Features Q&A and Interviews Published 10 March 2014

King Slut

Award-winning writer, actor and poet Tim Key has in recent months performed opposite Daniel Kitson in two-hander Tree and unnerved audiences in the opening episode of the BBC's Inside No. 9. He's performing his new show, Single White Slut - developed as a 'work-in-slutgress' at last year's Edinburgh Fringe - at the Arcola throughout March.
Dan Hutton

Who is the Single White Slut?

Well, I think because it’s a one-man show, and because it says it next a big photo of me on the poster then it feels like it might be me. But I don’t think it is really. I’m more of a single white guy. But these days, my shows all have the word slut in there as a result of an unfortunate piece of accidental psuedo-branding that happened seven years ago. I just try and cope with it as best I can.

My first poetry recital was called The Slut In The Hut. I think because Slut rhymed with Hut and because the venue I was performing in (in Edinburgh) was called The Hut. My second show was then called The Slutcracker and after that all bets were off. I don’t mind it. I have a begrudging affection for these titles. My brother enjoys suggesting new ones. Utterly Slutterly came very close. That was his. My mum got involved once.  The Slut Whisperer. God knows why I didn’t use that. It’s magical.

When did you discover you could write poetry and say it in a funny way?

I started writing poetry maybe nine years ago but never showed anyone. I just scribbled them down in private on the tube and then, when they were done, I shoved them in a hole and wept. Then I got asked to do a stand-up gig. I didn’t like the sound of that (I had done that before and it had gone badly) so I said I’d read out some of these “poems”. Read ‘em out, the audience were very generous. And then I developed it into what would become my “act”. It’s a peculiar thing. People talk about finding your “voice”. Mine was destined, it seems, to involve reading out poems. Don’t mind it though.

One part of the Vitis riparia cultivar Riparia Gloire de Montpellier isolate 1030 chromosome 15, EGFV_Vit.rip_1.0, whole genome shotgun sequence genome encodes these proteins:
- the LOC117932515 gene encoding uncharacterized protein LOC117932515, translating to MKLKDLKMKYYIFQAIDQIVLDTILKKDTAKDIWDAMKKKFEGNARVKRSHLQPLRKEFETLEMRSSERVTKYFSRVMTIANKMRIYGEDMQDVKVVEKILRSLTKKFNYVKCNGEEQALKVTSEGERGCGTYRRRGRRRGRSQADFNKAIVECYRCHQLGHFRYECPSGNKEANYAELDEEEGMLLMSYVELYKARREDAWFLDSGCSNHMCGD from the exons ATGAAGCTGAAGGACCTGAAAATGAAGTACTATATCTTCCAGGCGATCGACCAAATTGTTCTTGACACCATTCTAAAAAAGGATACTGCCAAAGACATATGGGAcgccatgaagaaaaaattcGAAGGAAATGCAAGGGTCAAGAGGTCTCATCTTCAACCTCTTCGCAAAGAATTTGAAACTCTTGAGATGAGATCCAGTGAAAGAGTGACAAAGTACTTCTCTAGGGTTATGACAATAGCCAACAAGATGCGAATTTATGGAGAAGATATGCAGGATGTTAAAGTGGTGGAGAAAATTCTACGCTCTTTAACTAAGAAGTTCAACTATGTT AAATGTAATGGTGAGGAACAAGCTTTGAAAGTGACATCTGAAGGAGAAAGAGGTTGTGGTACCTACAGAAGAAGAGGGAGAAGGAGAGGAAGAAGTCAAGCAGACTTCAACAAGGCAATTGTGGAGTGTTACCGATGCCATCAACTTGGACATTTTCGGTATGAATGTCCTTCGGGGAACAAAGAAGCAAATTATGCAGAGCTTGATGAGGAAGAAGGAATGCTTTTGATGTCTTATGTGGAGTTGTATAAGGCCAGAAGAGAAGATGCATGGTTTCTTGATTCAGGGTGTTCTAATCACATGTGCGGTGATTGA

Some critics might even say what you do isn’t ‘real’ poetry. What would you say to those critics?

Why would they say that? It’s very hurtful. I’m trying my hardest.

How do you define your shows – theatre, comedy, poetry, or a mix of all three? And does that affect your approach?

It’s difficult to talk about your own stuff without sounding like a bit of a cunt, but yes, I like to include all of the above. It kind of swings back and forth in terms of how much there is of each. I think in my first show there was a fair dollop of each, but maybe more poems on balance. These days there’s still a lot of poems, they’re still the framework, but there’s longer bits in between where there are none. At one stage I think I looked at it as the poems being a kind of a safety net. Once I was confident enough to do without them I would throw them down and flourish. But now I’m more relaxed about that. I like having the poems. I think they’re here to stay.

Do you find surrealism and absurdism useful tools for understanding and critiquing the world?

Mm. Not for understanding it. For coping with it.

You said a couple of years back that you haven’t had a good idea since 2009. Does that still stand?

Ha ha. I was probably having a bit of fun with the interviewer. I’m full of ideas.

How would you sell your show to the man on the street?

Well it’s not really for me to say. I mean I enjoy my stuff, but I’m kind of the target audience. I’d like this guy to go, but if he’s a bit worried about it, or wants to do something different, then it’s probably fine for him to leave it.

Tim Key’s Single White Slut is at the Arcola Tent, London, from 10th – 29th March 2014.

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Dan Hutton

Dan is a freelance critic and theatre-maker. He won the Howard Hobson Award for Theatre Criticism at NSDF in 2010, 2011 and 2013, and in 2013 was the runner-up for the Edinburgh Fringe Allen Wright Award for Arts Journalism. Dan is also a director and co-runs Barrel Organ Theatre.

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